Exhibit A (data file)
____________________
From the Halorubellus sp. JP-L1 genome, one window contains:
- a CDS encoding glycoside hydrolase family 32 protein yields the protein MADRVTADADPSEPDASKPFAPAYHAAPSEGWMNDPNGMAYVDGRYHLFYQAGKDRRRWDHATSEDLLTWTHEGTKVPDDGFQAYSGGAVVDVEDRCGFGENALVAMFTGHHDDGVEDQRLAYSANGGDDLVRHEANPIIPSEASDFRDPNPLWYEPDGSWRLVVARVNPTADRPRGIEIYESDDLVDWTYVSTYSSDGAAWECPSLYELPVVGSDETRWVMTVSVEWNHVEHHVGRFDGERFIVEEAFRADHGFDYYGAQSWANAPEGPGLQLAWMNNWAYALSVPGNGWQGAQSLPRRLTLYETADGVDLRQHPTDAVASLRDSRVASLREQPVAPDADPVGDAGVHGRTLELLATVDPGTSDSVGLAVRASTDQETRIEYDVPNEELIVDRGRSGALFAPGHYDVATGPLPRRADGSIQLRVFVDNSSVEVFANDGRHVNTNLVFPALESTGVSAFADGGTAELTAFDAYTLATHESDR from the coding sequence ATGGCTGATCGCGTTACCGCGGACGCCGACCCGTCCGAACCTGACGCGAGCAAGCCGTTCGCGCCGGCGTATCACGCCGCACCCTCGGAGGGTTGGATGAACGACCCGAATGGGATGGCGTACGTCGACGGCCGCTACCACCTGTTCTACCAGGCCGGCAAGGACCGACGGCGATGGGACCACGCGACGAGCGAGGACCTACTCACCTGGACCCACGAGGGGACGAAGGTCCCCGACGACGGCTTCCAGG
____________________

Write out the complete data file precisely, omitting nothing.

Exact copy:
From the Halorubellus sp. JP-L1 genome, one window contains:
- a CDS encoding glycoside hydrolase family 32 protein yields the protein MADRVTADADPSEPDASKPFAPAYHAAPSEGWMNDPNGMAYVDGRYHLFYQAGKDRRRWDHATSEDLLTWTHEGTKVPDDGFQAYSGGAVVDVEDRCGFGENALVAMFTGHHDDGVEDQRLAYSANGGDDLVRHEANPIIPSEASDFRDPNPLWYEPDGSWRLVVARVNPTADRPRGIEIYESDDLVDWTYVSTYSSDGAAWECPSLYELPVVGSDETRWVMTVSVEWNHVEHHVGRFDGERFIVEEAFRADHGFDYYGAQSWANAPEGPGLQLAWMNNWAYALSVPGNGWQGAQSLPRRLTLYETADGVDLRQHPTDAVASLRDSRVASLREQPVAPDADPVGDAGVHGRTLELLATVDPGTSDSVGLAVRASTDQETRIEYDVPNEELIVDRGRSGALFAPGHYDVATGPLPRRADGSIQLRVFVDNSSVEVFANDGRHVNTNLVFPALESTGVSAFADGGTAELTAFDAYTLATHESDR from the coding sequence ATGGCTGATCGCGTTACCGCGGACGCCGACCCGTCCGAACCTGACGCGAGCAAGCCGTTCGCGCCGGCGTATCACGCCGCACCCTCGGAGGGTTGGATGAACGACCCGAATGGGATGGCGTACGTCGACGGCCGCTACCACCTGTTCTACCAGGCCGGCAAGGACCGACGGCGATGGGACCACGCGACGAGCGAGGACCTACTCACCTGGACCCACGAGGGGACGAAGGTCCCCGACGACGGCTTCCAGG